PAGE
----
Pelvic Inflammatory Disease: Multimodality Imaging Approach with Clinical-Pathologic Correlation
Radiographics . Sep-Oct 2016;36(5):1579-96. doi: 10.1148/rg.2016150202.
Margarita V Revzin, Mahan Mathur, Haatal B Dave, Matthew L Macer, Michael Spektor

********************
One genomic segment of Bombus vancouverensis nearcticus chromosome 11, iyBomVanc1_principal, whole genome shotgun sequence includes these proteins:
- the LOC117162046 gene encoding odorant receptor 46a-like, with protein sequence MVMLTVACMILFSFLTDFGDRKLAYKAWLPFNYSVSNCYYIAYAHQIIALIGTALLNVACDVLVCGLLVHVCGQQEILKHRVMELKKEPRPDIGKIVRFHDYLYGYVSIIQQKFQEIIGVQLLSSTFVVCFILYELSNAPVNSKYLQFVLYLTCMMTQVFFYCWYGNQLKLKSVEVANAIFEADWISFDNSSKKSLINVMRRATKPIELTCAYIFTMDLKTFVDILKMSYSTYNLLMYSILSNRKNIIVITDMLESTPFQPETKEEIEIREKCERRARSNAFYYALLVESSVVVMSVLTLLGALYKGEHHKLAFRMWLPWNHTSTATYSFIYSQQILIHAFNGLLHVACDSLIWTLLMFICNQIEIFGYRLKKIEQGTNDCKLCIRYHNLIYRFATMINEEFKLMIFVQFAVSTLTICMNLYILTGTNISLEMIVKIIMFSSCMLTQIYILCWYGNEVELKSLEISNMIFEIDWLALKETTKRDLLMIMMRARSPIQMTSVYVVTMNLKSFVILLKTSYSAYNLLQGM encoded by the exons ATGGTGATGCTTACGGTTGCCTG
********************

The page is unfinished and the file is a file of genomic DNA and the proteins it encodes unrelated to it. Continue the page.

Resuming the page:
Pelvic inflammatory disease (PID) is a common medical problem, with almost 1 million cases diagnosed annually. Historically, PID has been a clinical diagnosis supplemented with the findings from ultrasonography (US) or magnetic resonance (MR) imaging. However, the diagnosis of PID can be challenging because the clinical manifestations may mimic those of other pelvic and abdominal processes. Given the nonspecific clinical manifestations, computed tomography (CT) is commonly the first imaging examination performed. General CT findings of early- and late-stage PID include thickening of the uterosacral ligaments, pelvic fat stranding with obscuration of fascial planes, reactive lymphadenopathy, and pelvic free fluid. Recognition of these findings, as well as those seen with cervicitis, endometritis, acute salpingitis, oophoritis, pyosalpinx, hydrosalpinx, tubo-ovarian abscess, and pyometra, is crucial in allowing prompt and accurate diagnosis. Late complications of PID include tubal damage resulting in infertility and ectopic pregnancy, peritonitis caused by uterine and/or tubo-ovarian abscess rupture, development of peritoneal adhesions resulting in bowel obstruction and/or hydroureteronephrosis, right upper abdominal inflammation (Fitz-Hugh-Curtis syndrome), and septic thrombophlebitis. Recognition of these late manifestations at CT can also aid in proper patient management. At CT, careful assessment of common PID mimics, such as endometriosis, adnexal torsion, ruptured hemorrhagic ovarian cyst, adnexal neoplasms, appendicitis, and diverticulitis, is important to avoid misinterpretation, delay in management, and unnecessary surgery. Correlation with the findings from complementary imaging examinations, such as US and MR imaging, is useful for establishing a definitive diagnosis. (©)RSNA, 2016.
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